Amid strug­gle, wave of va­ri­ety in ves­sels rises

China Daily (Hong Kong) - - BUSINESS - By ZHONG NAN zhong­nan@chi­nadaily.com.cn

With Chi­nese ship­yards’ key cus­tomers of the global oil in­dus­tries strug­gling to raise prices due to pres­sure from greener en­ergy such as wind power, nat­u­ral gas and green ve­hi­cles like those made by Tesla, the for­mer are look­ing to stay afloat by build­ing more off­shore fa­cil­i­ties and spe­cial­ized ves­sels than low-end oil rigs.

China Ship­build­ing In­dus­try Corp, one of the coun­try’s ma­jor State-owned ship­yards by rev­enue, plans to be­come more pro­fi­cient in build­ing float­ing off­shore plat­forms, ocean farm­ing fa­cil­i­ties, asphalt tankers, dredgers, der­rick pipe-lay­ing, ce­ment ves­sels and heavy lift ves­sels, which will al­low it to di­ver­sify its prod­uct port­fo­lio and broaden cus­tomer base.

Last month in Qing­dao, East China’s Shan­dong prov­ince, CSIC’s Wuchang group de­liv­ered the world’s first group of in­tel­li­gent off­shore ocean farm­ing fa­cil­i­ties to its Kverva, Nor­way-based client SalMar ASA. Wuchang Group will also ex­port six off­shore fish farms to Nor­way to help up­grade the lo­cal salmon farm­ing busi­ness.

It is the world’s first off­shore salmon farm­ing equip­ment built us­ing the same con­cept as semisub­mersible in­stal­la­tions in the off­shore oil and gas drilling sec­tor, said Yang Zhi­gang, chair­man of Wuchang Group.

Un­like tra­di­tional fish farm­ing fa­cil­i­ties, the ocean farm adopts ad­vanced tech­nolo­gies in­clud­ing au­to­matic fish­ing, hy­dro­log­i­cal mon­i­tor­ing, deepsea po­si­tion­ing and bi­o­log­i­cal light ad­just­ment sys­tems.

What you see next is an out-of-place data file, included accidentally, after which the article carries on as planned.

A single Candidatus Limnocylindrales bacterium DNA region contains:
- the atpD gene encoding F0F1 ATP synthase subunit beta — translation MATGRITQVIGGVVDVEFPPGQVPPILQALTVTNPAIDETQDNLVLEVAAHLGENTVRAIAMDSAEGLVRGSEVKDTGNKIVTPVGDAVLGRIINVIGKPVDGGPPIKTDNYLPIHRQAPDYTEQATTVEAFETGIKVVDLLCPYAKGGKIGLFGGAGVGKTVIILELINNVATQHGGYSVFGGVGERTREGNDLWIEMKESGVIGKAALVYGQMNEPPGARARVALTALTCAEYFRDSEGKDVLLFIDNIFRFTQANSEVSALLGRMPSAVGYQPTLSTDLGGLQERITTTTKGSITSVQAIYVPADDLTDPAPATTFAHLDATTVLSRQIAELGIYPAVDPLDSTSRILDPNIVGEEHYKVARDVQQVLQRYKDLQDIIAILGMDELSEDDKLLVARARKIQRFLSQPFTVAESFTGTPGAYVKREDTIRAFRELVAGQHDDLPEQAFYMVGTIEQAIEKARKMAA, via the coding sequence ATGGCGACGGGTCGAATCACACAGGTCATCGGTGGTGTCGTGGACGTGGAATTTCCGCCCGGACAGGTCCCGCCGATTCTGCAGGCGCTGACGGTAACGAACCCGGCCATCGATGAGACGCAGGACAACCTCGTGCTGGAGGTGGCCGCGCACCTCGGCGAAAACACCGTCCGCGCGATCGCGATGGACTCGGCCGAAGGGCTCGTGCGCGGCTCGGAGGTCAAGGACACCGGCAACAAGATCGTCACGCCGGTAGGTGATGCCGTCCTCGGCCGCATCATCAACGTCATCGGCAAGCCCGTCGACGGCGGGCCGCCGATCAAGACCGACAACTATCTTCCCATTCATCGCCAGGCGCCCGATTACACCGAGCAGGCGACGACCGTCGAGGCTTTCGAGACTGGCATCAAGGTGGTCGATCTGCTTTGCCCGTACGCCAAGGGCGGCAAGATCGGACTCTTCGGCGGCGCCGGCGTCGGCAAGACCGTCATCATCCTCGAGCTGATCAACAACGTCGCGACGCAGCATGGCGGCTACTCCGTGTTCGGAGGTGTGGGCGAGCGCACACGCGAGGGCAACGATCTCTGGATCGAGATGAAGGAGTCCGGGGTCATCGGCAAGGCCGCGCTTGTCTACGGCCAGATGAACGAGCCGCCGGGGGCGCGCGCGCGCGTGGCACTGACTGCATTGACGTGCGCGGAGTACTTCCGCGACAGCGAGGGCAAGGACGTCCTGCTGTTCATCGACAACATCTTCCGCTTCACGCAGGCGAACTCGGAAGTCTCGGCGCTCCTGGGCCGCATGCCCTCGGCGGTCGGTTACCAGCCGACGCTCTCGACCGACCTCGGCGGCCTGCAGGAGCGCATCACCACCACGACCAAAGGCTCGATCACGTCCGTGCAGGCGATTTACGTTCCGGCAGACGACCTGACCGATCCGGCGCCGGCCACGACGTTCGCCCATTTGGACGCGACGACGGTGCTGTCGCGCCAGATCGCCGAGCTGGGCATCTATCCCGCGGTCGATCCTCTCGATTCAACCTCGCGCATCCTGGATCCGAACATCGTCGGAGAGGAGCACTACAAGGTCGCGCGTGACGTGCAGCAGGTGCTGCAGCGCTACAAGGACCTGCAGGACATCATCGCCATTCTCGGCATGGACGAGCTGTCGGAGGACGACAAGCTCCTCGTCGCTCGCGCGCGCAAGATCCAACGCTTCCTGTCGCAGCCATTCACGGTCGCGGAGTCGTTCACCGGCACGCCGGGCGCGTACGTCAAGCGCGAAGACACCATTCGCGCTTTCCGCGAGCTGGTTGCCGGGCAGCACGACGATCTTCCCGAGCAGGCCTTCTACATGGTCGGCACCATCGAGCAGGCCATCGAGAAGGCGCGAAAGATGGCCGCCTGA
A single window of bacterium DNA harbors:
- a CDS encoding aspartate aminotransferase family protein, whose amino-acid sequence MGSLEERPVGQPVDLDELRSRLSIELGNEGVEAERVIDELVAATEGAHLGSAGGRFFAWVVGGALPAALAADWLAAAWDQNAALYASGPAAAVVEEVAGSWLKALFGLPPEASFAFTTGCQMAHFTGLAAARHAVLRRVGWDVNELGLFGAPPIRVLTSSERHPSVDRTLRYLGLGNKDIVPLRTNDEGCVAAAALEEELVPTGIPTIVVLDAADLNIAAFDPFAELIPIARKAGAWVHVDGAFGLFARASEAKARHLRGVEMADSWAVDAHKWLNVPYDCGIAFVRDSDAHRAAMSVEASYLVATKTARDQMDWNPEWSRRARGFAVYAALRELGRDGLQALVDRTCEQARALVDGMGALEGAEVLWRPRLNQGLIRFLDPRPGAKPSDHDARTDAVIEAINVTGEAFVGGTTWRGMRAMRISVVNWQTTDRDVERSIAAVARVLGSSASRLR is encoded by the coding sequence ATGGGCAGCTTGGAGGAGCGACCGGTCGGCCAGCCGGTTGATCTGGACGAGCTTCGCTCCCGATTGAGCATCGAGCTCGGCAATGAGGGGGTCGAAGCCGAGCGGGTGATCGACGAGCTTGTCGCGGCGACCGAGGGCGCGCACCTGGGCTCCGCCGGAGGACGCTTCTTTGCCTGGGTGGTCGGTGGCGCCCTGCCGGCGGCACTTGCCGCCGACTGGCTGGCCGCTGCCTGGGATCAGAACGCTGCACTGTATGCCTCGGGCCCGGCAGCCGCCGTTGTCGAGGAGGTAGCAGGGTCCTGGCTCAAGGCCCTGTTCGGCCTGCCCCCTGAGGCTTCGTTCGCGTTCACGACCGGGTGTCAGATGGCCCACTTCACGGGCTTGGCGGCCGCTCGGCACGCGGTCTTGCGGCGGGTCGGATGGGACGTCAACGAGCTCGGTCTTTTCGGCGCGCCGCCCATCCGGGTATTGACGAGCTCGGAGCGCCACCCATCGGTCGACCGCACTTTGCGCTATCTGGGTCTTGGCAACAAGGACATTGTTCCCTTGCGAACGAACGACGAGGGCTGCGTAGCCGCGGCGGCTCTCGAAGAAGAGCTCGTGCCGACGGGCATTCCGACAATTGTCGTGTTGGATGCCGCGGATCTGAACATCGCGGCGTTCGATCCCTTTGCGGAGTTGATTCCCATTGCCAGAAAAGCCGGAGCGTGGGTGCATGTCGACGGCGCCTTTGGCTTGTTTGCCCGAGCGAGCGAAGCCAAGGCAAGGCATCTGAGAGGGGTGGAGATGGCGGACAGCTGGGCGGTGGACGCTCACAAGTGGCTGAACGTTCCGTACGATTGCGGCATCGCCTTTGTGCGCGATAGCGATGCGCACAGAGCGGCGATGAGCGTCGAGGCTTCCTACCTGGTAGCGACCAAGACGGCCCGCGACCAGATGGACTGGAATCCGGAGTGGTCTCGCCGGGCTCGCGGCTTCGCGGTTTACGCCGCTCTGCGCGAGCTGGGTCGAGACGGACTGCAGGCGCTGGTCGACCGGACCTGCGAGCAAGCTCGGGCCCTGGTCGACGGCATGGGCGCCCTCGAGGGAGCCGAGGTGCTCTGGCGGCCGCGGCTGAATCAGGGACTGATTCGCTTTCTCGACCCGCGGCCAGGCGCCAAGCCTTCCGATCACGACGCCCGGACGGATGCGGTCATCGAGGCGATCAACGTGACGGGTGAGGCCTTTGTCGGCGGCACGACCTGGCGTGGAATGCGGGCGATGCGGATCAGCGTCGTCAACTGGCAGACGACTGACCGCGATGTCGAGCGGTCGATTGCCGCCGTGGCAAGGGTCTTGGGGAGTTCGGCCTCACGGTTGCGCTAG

China also plans to build 20 float­ing re­ac­tor plat­forms to meet the de­mand for mar­itime atomic propul­sion to en­sure its power sup­ply. China Gen­eral Nu­clear Power Group signed a strate­gic co­op­er­a­tion agree­ment with CSIC to de­velop a re­ac­tor de­sign for the 200megawatt ACPR50S off­shore nu­clear power plat­form last year.

CGN is cur­rently work­ing on the pre­lim­i­nary de­sign for this plat­form, which is ex­pected to start con­struc­tion within this year and be com­mis­sioned by 2020.

The float­ing nu­clear power plant, which can be in­stalled in a sec­tion of the ves­sel, is of­ten used to sup­ply sta­ble elec­tric­ity not only to re­mote ar­eas but large in­dus­trial fa­cil­i­ties such as sea­wa­ter de­sali­na­tion plants and off­shore oil­field ex­plo­ration rigs.

CSIC has set up an in­dus­trial fund with an ini­tial cap­i­tal of 10 bil­lion yuan ($1.53 bil­lion) to fur­ther in­vest in fields such as off­shore en­gi­neer­ing prod­ucts, power, elec­tronic in­for­ma­tion and in­tel­li­gent equip­ment, and un­der­wa­ter de­fense.

With a work­force of about 150,000 em­ploy­ees, the group op­er­ates more than 50 in­dus­trial sub­sidiaries and 30 re­search in­sti­tutes, and has ex­ported var­i­ous types of ves­sels to more than 70 coun­tries.

“If you look at the global mar­ket for low-end oil rigs and bulk ships, you can see signs of de­cline ev­ery­where,” said Jin Peng, sec­re­tary-gen­eral of the China As­so­ci­a­tion of the Na­tional Ship­build­ing In­dus­try.

It is com­mon for ship­yards to fi­nance a project in ad­vance af­ter re­ceiv­ing an or­der in the cur­rent mar­ket set­ting. How­ever, af­fected by fall­ing de­mand, many shipown­ers now de­lay de­liv­ery and pay­ment, and some­times even aban­don their or­ders.

“It surely makes mat­ters worse that pre­pay­ments have also dropped from 80 per­cent of the to­tal cost to between 30 per­cent and 20 per­cent in ship­yards in re­cent years, not only in China but in South Korea, Sin­ga­pore and Ger­many,” said Jin.

“Many shipown­ers from Europe, the United States and South Amer­ica come up with many dif­fer­ent ex­cuses to de­lay pay­ment, such as a change of de­sign or im­ple­ment­ing stricter qual­ity checks. They know they have no work for the ships or oil rigs, so they would rather not take de­liv­ery.”

CHEN HAO / FOR CHINA DAILY

An anime shows a 3,500-cu­bic-me­ter / hour cut­ter-suc­tion dredger dur­ing a re­cent is­land-mak­ing sea tech­nol­ogy ex­hi­bi­tion in Fuzhou, Fu­jian prov­ince.

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